enel brindisi / cerano, italia [ salento ]
Paolo Margari via Compfight

Net metering is controversial with many utility companies, who argue that it unfairly pushes the costs of maintaining the grid onto customers who don’t have solar. Of course, electric bills usually come with a line item charge for the connection, so the logical step would seem to me to be to adjust that line item to better reflect the actual costs it’s supposed to cover. Instead the Koch Brothers, via their anti-clean energy group the “American Legislative Exchange Council” (ALEC), have been spending a lot of money to get laws passed to discourage solar power and protect utility company profits. In Oklahoma, for example, you can now be charged more for your electrical connection as punishment for having solar or wind power.

The argument utilities present is that customers with solar need some sort of more expensive grid connection. Well, if there are actually any changes required to the grid to support feeding back excess solar power, I didn’t see them being made. We still have the same cable coming to our house. We did get a new electrical meter, but that’s a one-time cost, right? It seems to me that what’s really bothering the utilities is that solar power threatens to reduce the demand for their product. As profit-making companies, they are naturally expected to show growth every year, and that’s going to be hard to do once solar gets even cheaper. In Germany, uptake of solar power has destroyed the profitability of coal and gas power plants, and the Koch brothers are concerned that the same could happen here. Particularly worrying for them is the development of microgrids, where companies get together and set up their own small-scale grids to trade electricity, instead of needing to buy from a utility. Consumer microgrids are expected to start appearing in the next few years; Dean Kamen, inventor of the Segway, is working on a portable Stirling Engine power generator for powering microgrids.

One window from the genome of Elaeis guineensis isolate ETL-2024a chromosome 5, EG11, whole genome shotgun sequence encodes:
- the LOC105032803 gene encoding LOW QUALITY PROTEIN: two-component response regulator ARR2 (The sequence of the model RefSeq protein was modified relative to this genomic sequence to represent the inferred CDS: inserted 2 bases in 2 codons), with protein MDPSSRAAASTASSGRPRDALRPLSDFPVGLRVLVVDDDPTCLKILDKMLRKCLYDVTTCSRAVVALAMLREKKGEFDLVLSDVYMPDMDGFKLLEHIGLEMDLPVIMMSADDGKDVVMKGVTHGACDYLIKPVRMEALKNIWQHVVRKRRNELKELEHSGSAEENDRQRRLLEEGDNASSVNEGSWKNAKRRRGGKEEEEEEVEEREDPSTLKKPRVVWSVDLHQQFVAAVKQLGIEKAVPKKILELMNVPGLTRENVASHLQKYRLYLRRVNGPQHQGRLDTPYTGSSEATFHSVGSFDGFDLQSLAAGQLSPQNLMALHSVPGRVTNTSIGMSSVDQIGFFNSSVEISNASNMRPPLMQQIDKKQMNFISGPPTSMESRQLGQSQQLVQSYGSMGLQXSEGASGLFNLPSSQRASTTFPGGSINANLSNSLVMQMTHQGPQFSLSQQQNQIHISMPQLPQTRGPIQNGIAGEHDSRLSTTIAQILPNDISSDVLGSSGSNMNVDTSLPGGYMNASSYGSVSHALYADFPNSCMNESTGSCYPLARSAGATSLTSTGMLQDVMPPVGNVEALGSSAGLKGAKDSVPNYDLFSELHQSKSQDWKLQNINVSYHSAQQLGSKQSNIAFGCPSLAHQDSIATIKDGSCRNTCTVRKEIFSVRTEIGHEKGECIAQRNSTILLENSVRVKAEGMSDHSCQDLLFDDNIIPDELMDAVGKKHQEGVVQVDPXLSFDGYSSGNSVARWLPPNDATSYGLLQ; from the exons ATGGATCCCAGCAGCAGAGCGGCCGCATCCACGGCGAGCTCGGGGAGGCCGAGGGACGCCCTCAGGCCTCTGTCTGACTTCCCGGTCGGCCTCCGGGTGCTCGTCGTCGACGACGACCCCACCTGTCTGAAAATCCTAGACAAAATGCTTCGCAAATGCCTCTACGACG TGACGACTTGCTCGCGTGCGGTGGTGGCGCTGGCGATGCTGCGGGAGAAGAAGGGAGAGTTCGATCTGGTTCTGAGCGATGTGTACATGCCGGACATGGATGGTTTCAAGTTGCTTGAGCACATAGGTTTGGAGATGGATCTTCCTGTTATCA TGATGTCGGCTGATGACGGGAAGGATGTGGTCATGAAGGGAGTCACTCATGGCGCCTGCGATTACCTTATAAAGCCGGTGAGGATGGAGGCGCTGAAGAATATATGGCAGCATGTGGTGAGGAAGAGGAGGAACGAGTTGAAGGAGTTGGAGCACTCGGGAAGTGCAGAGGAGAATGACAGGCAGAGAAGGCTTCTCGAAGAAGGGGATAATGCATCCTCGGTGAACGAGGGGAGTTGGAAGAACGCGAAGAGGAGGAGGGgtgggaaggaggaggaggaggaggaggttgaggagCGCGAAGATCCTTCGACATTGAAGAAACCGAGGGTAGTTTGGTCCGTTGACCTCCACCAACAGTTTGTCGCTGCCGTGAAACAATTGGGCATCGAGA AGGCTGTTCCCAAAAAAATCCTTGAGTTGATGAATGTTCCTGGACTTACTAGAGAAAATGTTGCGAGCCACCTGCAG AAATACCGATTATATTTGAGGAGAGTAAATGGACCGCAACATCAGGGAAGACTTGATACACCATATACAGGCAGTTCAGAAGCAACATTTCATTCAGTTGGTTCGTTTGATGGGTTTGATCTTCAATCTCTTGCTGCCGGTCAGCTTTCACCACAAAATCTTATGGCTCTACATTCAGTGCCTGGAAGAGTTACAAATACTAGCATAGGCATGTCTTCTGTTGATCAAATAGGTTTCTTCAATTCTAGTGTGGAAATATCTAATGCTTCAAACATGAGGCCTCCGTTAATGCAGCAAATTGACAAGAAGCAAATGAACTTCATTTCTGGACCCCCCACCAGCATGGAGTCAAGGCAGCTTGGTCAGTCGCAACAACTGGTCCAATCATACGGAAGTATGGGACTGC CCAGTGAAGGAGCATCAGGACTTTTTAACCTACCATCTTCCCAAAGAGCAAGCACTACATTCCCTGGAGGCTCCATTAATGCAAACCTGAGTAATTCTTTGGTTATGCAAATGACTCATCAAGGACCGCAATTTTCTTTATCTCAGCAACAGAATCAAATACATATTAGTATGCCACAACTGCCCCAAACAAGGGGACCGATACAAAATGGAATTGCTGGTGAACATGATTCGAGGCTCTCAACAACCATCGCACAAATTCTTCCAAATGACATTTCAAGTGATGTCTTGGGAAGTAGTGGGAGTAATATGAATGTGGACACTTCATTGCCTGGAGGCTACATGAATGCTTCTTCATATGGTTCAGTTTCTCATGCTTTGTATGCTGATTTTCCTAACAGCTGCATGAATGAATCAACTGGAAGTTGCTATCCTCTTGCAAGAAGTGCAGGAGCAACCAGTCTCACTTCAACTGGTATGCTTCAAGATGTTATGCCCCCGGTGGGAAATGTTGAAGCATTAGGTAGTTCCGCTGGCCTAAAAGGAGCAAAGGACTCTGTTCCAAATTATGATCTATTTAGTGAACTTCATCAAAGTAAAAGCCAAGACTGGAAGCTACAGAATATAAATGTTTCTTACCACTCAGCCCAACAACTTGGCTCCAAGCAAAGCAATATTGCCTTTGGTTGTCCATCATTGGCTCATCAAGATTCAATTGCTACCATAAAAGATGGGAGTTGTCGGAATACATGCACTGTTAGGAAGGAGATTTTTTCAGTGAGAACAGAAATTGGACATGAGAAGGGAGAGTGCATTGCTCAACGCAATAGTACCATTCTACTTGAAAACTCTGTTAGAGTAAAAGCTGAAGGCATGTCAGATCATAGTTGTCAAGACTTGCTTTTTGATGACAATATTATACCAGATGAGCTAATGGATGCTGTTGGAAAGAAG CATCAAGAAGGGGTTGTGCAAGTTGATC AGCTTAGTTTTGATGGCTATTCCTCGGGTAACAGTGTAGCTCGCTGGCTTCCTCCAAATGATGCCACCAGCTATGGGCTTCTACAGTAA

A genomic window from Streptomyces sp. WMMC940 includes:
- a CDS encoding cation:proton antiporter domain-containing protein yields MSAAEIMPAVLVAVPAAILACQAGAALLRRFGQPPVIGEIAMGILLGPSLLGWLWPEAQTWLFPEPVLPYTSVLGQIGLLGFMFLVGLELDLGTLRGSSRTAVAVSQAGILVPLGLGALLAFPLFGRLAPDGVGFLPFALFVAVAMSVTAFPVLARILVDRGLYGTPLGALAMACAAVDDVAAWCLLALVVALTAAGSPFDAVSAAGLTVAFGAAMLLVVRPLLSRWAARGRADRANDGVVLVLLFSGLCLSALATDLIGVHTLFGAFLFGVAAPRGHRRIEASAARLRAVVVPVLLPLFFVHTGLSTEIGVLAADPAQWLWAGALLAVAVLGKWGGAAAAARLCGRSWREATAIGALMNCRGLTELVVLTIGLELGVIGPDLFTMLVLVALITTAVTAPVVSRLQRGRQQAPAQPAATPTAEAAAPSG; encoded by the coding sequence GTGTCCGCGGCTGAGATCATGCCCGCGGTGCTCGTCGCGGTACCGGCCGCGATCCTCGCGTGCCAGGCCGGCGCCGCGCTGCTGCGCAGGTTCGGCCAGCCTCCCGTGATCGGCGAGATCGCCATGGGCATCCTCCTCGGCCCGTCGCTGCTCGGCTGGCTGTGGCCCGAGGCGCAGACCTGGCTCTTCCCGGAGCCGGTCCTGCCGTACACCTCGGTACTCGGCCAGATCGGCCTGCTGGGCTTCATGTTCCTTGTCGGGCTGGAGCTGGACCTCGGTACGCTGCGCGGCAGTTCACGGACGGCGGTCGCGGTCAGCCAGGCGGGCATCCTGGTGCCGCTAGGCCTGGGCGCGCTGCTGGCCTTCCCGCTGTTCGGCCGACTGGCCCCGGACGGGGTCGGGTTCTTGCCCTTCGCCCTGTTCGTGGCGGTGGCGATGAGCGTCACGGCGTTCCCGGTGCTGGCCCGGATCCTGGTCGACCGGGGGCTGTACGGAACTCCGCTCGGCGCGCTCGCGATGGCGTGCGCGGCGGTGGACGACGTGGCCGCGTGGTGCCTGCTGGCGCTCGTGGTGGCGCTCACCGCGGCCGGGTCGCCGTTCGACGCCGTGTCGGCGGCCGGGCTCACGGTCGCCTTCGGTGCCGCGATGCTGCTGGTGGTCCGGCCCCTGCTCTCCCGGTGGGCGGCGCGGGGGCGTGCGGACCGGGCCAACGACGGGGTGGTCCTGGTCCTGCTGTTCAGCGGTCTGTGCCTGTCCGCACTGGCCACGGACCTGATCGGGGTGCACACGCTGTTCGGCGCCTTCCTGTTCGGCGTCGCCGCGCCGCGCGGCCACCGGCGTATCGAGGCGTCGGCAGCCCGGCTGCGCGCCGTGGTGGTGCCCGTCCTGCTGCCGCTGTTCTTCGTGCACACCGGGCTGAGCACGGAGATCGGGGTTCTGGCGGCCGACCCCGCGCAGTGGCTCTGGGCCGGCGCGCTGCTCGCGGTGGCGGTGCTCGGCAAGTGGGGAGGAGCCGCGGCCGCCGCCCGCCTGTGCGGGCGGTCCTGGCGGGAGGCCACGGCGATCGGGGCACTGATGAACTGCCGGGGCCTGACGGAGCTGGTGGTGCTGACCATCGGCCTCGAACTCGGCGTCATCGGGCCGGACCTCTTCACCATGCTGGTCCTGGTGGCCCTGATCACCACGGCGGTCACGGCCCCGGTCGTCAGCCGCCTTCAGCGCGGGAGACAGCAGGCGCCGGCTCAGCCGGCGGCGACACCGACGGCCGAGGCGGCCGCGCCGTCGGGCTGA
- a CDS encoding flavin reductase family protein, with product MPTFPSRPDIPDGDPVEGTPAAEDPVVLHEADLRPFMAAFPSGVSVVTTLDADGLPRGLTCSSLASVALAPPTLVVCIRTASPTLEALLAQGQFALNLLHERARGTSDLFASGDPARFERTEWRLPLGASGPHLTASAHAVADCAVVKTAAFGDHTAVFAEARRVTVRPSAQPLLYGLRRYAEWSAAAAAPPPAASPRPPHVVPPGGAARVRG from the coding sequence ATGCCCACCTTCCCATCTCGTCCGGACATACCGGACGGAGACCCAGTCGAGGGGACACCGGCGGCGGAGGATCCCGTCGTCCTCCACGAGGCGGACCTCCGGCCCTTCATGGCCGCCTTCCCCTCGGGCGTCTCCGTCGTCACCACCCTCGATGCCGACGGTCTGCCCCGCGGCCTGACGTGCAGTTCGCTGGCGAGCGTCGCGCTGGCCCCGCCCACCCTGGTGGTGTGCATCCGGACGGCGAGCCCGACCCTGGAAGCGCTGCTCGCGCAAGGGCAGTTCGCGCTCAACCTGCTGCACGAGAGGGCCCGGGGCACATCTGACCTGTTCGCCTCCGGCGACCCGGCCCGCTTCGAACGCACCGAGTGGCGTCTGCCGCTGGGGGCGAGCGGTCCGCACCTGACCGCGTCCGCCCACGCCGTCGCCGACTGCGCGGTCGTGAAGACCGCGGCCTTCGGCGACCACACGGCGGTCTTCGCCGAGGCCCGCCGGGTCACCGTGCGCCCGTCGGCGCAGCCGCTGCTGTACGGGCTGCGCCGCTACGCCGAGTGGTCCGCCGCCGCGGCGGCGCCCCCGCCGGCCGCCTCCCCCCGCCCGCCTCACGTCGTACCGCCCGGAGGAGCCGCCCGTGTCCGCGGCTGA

DEKA stirling engine

So this is where it becomes relevant that Austin is unusual compared to the rest of Texas. Whereas most of Texas has deregulated electricity provided by private corporations, Austin and San Antonio kept their publicly-owned municipal power companies. The first obvious result of this has been that Austin has cheaper and more reliable electricity than Dallas: